Re:The size of a euro coin? (2)

yo303 (558777) | about 10 months ago | (#45744431)

This being a European project you should be coloured impressed.

Re:The size of a euro coin? (1)

Carewolf (581105) | about 10 months ago | (#45744859)

This being a European project you should be coloured impressed.

Sure, I shouldn't kulør d'impressed seid?

Re:The size of a euro coin? (1)

GauteL (29207) | about 10 months ago | (#45744865)

I was wondering how impressive it was and attempted to resolve this with trigonometry to find the likely error distance 1 light year away.

This got me in trouble with precision (the angle is of the order 1.0e-11 in Radians) but knowing that the angle is a constant here, the error should scale linearly with the distance.
If we use 400,000 km as the distance to the moon, 1 light years is roughly 2.0e7 times the distance to the moon (Google search calculator).

Thus an error of 20mm = 2.0e-5 km error at 400000 km should give around 2.0e7 * 2.0e-5 km =~ 400 km, meaning at 1 light years away, their error is roughly on par with how far away Ryan Air puts you from your real destination.

Re:The size of a euro coin? (1)

jimshatt (1002452) | about 10 months ago | (#45750729)

Hmm, that is impressive. Thanks for doing the math. I was (obviously) going on a gut feeling there :)

Re:The size of a euro coin? (1)

Teun (17872) | about 10 months ago | (#45744447)

Given how close the moon is,

Now I appreciate the US concept of distance is, especially for those from the mid-west, different to that of someone living in say Luxembourg or Belgium but to call the moon close is a bit of a stretch.
I mean, even with your low fuel prices such a 480,000 mi round trip might get expensive...

Re:The size of a euro coin? (0)

Anonymous Coward | about 10 months ago | (#45751607)

You're nose is a bit of a stretch, ass.

Re:The size of a euro coin? (0)

Anonymous Coward | about 10 months ago | (#45744809)

What is that in Metric? Wait, I mean American?

You must be joking. We're talking about stars & galaxies here, so let's put it in relevant units.

A Euro coin is 23.25 mm, that is 0.7535 attoParsecs or 7.755*10^(-11) light seconds or 2.4578*10^(-18) light years.

For you quantum physicists: that is 1.439*10^33 planck length.

Re:The size of a euro coin? (0)

Anonymous Coward | about 10 months ago | (#45745271)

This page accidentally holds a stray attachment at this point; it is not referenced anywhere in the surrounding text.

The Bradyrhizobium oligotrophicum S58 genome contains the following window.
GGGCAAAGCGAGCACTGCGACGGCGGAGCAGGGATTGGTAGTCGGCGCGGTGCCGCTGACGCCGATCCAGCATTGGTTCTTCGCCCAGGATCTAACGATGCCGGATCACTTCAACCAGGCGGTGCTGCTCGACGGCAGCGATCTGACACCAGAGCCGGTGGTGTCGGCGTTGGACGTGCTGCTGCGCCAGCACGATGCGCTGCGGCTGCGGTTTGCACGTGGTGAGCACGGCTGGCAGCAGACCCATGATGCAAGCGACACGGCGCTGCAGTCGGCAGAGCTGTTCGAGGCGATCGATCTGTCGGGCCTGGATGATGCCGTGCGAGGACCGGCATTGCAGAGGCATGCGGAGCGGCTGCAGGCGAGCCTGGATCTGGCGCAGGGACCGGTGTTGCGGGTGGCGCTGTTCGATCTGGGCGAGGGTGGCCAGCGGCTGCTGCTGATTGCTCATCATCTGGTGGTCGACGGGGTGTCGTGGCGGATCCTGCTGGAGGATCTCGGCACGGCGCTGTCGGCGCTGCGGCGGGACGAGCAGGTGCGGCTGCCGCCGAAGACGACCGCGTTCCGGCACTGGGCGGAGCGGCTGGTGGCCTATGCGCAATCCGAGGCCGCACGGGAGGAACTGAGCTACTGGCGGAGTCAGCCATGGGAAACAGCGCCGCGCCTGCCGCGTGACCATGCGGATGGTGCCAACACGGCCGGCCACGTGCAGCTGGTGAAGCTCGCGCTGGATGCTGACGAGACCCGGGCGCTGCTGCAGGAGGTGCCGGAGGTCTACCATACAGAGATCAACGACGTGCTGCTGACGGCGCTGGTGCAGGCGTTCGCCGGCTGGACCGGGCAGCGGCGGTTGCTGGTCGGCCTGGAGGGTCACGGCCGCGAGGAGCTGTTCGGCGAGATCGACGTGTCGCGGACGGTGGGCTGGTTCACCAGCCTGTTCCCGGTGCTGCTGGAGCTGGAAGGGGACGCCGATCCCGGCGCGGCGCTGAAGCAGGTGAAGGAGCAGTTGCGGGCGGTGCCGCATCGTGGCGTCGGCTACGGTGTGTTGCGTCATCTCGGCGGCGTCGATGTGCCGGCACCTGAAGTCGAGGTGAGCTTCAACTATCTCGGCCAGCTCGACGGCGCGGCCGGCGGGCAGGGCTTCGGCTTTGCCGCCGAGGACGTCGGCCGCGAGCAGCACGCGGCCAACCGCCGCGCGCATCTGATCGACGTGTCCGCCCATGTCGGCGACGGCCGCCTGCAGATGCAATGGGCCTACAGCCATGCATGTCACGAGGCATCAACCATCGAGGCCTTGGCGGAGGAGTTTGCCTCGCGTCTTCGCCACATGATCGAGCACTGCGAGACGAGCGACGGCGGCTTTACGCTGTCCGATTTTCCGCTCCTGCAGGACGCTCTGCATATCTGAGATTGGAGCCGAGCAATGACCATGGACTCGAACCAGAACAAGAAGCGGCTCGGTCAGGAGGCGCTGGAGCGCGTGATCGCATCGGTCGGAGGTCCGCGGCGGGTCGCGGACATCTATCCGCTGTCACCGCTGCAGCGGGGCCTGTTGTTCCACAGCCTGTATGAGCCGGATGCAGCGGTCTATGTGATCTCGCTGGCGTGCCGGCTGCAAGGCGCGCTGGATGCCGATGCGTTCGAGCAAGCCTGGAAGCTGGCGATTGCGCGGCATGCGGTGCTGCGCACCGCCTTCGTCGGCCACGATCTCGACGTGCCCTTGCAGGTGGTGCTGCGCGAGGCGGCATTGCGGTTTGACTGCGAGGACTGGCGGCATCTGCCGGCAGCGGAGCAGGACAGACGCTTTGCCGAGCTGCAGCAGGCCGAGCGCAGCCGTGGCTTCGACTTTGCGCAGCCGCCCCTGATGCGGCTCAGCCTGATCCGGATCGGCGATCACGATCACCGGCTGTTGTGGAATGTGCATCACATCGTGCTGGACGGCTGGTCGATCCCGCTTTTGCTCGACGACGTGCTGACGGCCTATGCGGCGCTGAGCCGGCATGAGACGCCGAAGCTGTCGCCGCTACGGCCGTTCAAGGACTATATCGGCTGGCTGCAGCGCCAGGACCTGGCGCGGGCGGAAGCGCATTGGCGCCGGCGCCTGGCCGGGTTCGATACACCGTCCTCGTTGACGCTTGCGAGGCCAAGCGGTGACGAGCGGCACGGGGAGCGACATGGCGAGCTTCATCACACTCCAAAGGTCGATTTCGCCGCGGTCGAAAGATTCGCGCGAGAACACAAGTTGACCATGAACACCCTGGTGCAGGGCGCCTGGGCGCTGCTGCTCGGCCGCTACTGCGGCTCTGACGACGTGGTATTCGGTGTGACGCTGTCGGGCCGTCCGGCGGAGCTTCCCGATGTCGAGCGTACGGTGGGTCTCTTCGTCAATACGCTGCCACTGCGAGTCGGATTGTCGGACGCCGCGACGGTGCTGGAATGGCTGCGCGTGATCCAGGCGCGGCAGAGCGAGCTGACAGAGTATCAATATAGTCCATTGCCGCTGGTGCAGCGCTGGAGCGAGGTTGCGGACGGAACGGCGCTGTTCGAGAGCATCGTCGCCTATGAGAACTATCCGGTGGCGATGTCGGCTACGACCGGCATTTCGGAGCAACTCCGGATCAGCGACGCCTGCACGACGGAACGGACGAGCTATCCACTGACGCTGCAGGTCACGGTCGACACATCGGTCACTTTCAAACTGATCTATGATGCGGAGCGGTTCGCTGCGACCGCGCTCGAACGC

i'd like to know *which* euro coin. there are more than one.
you're just assuming that the one euro coin was intended.

Next step. (0)

Anonymous Coward | about 10 months ago | (#45744209)

Next step: Galaxia

Re:Next step. (0)

Anonymous Coward | about 10 months ago | (#45744957)

Next step: Galaxia

You mean Galaga?

Boldly Going! (0)

Anonymous Coward | about 10 months ago | (#45744589)

On a Five Year Mission, no less. Quick, establish the United Earth Space Probe Agency immediately so the Americans can claim to be involved while they contribute nothing.

The real test... (1)

Circlotron (764156) | about 10 months ago | (#45744683)

...is whether it can detect Apollo 11 mission stuff on the moon. That would shut a few mouths. The Hubble telescope lacks sufficient resolution in the visible light range.

Re:The real test... (1)

j-b0y (449975) | about 10 months ago | (#45744945)

Well, Gaia won't ever observe the Moon, nor Venus and Mercury which are always on the sun-ward side of the solar-shield. Jupiter is so bright that it really messes with the detectors when it transits the focal plane, but it should be possible to do some interesting general-relativity experiments with the light-bending effects of Jupiter's mass for stars that are close (not not too close) to Jupiter when Gaia observes near it.

Re:The real test... (1)

Framboise (521772) | about 10 months ago | (#45747959)

In fact Gaia is sufficiently sensitive that General Relativity light deflection due to the sun and planets must be taken into account in all directions!

Re:The real test... (0)

Anonymous Coward | about 10 months ago | (#45745043)

...is whether it can detect Apollo 11 mission stuff on the moon. That would shut a few mouths. The Hubble telescope lacks sufficient resolution in the visible light range.

Why should moon landing deniers believe the results from Gaia?

ESA (and also the Chinese space agency with their Jade Rabbit) must be *in* the conspiracy (they were *forced* into it by the reptilians).

Excellent! (4, Informative)

Hartree (191324) | about 10 months ago | (#45745295)

This is a mission I've been watching and waiting for for a while. The original Hipparcos mission did this sort of mapping for a much smaller volume of space.

Think of this as being like how finding the precise latitude and longitude of a large number of places on earth would have been to navigators of a much earlier era. No big new ideas, but it makes navigating so much easier and precise.

This does this for astronomy and cosmology in a greatly expanded region of space.

Something some don't realize is that our measurements of distance to stars and other objects in astronomy are very indirect. We use red shift to measure it in many cases, but that's an indirect method that relies on assumptions and estimates of the Hubble constant.

We also use what are called "standard candles". These are objects we know the brightness of from the physics of the processes going on. Certain kinds of supernovae are some of the best known. But, again, like measuring the distance to the next town by how bright the streetlights are, it's indirect and can have errors from intervening dust, for example..

This will use parallax, the same method as used in surveying to find distance from the change in angle between two separated observations of a far object. It's a direct method that relies on few assumptions.

dollars (0)

Anonymous Coward | about 10 months ago | (#45748035)

1.01 billion dollars.